Apple's Move to Revolutionize Sapphire Manufacturing Likely to Leave Competitors Behind

Discussion in 'MacRumors.com News Discussion' started by MacRumors, May 7, 2014.

  1. macrumors bot

    MacRumors

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    Apple revolutionized aluminum manufacturing when it adopted the unibody design for its MacBook Pro line of notebooks, advancing the production process in a way that benefitted the industry as a whole. Now, the company is poised to change the nature of sapphire manufacturing in a similar way, but this time the sole beneficiary will be Apple, argues The Verge.

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    When Apple introduced the aluminum unibody MacBook Pros in 2008, the company was relying on third-party suppliers to provide the material needed for the notebook line. Backed by Apple's cash, manufacturers were able to streamline and scale up production to meet demand for the new unibody machines. Once rare, processes like aluminum extrusion and forging became commonplace, with Apple "reinventing a whole new supply chain around the material."
    Apple may have kickstarted the aluminum revolution, but it did not control the production processes it advanced and the adoption of the metal spread across a variety of industries. With sapphire, Apple is taking a different approach. The company is again poised to overhaul a new manufacturing industry, but this time Apple is in a better position to keep most of the benefits to itself.

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    Apple partnered with materials manufacturer GT Advanced Technologies to build a sapphire production plant in Arizona and is working on mass producing the material for use in its iPhone lineup and possibly the iWatch. Any advancements the company makes in sapphire production to make it more affordable and to scale its manufacturing output to support hundreds of millions of devices per year will stay within the walls of Apple and GT.

    Competitors will have to pursue their own sapphire manufacturing endeavors or concede sapphire to Apple and pursue different transparent cover materials to use in their devices. Most companies will be left behind as they do not have the financial reserves that allows a company like Apple to invest in a full-scale production facility dedicated to a single material used in their devices.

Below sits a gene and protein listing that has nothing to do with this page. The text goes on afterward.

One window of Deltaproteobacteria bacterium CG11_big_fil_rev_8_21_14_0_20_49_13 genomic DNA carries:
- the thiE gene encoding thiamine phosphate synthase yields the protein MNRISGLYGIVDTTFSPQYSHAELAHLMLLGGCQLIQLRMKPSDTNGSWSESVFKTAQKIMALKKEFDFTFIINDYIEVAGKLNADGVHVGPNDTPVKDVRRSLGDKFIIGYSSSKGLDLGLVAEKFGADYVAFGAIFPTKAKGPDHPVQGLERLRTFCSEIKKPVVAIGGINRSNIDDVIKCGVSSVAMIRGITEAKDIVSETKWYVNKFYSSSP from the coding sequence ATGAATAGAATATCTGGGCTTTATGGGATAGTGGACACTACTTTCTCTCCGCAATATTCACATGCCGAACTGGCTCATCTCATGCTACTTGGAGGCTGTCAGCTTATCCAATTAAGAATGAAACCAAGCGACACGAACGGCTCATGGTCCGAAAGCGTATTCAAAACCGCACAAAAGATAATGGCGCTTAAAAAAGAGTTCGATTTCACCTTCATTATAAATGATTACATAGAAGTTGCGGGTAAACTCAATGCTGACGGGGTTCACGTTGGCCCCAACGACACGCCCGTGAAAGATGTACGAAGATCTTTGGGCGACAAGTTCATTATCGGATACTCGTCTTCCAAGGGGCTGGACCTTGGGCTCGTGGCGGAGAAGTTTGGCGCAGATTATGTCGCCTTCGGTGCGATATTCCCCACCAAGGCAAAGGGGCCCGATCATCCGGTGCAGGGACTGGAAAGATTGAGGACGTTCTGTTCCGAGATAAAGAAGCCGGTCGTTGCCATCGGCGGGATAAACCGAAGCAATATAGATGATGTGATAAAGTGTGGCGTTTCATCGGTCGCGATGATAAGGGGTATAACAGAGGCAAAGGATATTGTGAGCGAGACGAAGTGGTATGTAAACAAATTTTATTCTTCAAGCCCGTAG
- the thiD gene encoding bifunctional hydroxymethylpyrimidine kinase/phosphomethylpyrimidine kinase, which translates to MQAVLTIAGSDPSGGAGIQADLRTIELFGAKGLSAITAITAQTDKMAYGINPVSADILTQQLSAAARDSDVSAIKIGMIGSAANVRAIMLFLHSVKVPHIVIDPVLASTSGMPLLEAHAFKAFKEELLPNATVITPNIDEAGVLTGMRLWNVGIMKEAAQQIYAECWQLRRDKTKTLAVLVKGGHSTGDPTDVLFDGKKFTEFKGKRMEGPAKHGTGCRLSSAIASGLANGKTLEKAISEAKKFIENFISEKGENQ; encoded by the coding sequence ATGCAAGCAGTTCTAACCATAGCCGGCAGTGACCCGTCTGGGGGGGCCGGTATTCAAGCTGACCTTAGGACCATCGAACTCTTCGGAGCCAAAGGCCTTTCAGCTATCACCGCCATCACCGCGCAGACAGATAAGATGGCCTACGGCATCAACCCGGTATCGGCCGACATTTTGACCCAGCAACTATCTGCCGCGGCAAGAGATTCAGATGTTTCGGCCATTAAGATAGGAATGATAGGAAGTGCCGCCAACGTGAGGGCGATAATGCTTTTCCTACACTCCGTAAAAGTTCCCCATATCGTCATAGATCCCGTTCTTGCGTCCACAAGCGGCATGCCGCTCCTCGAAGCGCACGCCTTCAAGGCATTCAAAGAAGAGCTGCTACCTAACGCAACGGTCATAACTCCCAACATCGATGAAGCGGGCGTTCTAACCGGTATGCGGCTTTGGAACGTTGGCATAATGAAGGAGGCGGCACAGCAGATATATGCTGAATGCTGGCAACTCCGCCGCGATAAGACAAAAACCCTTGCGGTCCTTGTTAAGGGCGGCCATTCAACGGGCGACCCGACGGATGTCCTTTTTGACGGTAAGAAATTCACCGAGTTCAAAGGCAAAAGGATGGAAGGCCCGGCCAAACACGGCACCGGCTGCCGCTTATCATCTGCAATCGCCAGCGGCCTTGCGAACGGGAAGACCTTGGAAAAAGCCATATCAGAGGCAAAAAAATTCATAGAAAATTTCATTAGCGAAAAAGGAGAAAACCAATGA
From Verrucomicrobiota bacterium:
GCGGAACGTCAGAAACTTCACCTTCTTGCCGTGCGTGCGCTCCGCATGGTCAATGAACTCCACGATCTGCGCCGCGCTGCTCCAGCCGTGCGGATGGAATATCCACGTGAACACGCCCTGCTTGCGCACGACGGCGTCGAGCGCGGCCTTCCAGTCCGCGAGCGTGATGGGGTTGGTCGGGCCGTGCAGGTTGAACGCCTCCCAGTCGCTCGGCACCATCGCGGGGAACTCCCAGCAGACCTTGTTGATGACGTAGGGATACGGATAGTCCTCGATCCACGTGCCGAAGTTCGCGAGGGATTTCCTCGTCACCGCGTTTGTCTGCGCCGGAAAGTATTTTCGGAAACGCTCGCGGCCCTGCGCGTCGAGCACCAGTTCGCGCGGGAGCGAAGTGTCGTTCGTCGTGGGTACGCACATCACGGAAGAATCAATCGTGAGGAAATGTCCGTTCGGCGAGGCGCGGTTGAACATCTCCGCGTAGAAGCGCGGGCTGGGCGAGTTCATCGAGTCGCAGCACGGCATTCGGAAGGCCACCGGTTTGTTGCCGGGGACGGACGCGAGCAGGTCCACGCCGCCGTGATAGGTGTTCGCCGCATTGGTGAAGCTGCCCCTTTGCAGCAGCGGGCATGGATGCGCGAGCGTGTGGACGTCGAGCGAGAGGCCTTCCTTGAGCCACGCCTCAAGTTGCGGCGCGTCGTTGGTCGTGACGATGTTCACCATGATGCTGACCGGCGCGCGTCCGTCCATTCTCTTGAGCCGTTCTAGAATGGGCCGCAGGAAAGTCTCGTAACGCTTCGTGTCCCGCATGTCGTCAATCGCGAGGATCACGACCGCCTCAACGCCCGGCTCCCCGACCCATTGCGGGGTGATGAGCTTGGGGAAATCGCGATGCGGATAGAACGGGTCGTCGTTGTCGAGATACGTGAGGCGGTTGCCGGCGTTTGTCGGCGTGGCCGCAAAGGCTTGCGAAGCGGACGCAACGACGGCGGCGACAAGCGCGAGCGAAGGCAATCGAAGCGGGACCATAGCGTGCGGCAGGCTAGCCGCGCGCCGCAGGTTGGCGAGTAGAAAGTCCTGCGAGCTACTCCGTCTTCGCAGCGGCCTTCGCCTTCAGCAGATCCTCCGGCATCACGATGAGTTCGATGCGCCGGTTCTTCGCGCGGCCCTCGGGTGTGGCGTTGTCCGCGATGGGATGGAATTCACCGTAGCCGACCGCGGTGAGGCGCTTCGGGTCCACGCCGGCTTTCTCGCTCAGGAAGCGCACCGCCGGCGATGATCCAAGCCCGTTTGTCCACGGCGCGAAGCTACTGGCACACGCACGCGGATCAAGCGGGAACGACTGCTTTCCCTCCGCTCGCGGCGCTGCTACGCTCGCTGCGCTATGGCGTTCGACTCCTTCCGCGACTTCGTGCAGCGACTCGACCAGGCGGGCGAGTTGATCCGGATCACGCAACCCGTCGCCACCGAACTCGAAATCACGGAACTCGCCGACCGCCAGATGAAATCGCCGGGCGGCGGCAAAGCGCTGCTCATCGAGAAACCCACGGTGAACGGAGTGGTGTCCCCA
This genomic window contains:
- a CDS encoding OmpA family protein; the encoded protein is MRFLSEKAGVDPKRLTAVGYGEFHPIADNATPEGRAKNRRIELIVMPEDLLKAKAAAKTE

Apple and GT have already started producing small quantities of sapphire in their Arizona plant, with approximately 100 furnaces online producing 2,220 kg of sapphire in early production runs. GT is expected to install more than 1,000 additional furnaces as the company ramps up production for the end of 2014 ahead of the release of the iPhone 6 and iWatch.

    Recent reports suggest Apple may incorporate sapphire into its upcoming wearable product and may outfit its high-end iPhone 6 models with a sapphire screen. The company currently uses sapphire as a covering for its iPhone rear camera lens and its Touch ID sensor.

    Article Link: Apple's Move to Revolutionize Sapphire Manufacturing Likely to Leave Competitors Behind
     
  2. macrumors 6502a

    Dekema2

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    #2
    I'm sure they signed a contract where the price won't fluctuate. Samsung will have to either pay a fortune or jack their phone prices up.
     
  3. macrumors newbie

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    #3
    Think we'll be getting a all sapphire iPhone in a few years :rolleyes:
     
  4. macrumors 6502a

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    #4
    So can someone tell me what the advantages of sapphire are?
     
  5. macrumors 68020

    keysofanxiety

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    #5
    Non-scratch, no scuff, extremely durable. High-end watches have them and it's an excellent material.
     
  6. macrumors 65816

    DTphonehome

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    #6
    Keeping manufacturing in the US also keeps copycats at bay.
     
  7. macrumors 68020

    keysofanxiety

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    #7
    I think you misspelt 'Samsung', buddy. ;)
     
  8. macrumors 65816

    GenesisST

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    #8
    That's good, that seems that it might possibly mean that it is a potentially proven material, maybe.
     
  9. macrumors 65816

    nia820

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    #9
    It sounds cool and its's suppose to be really durable. It is a benefit for people who abuse their phones. But for people who actually take care of their phones it is unnecessary.
     
  10. macrumors regular

    mdridwan47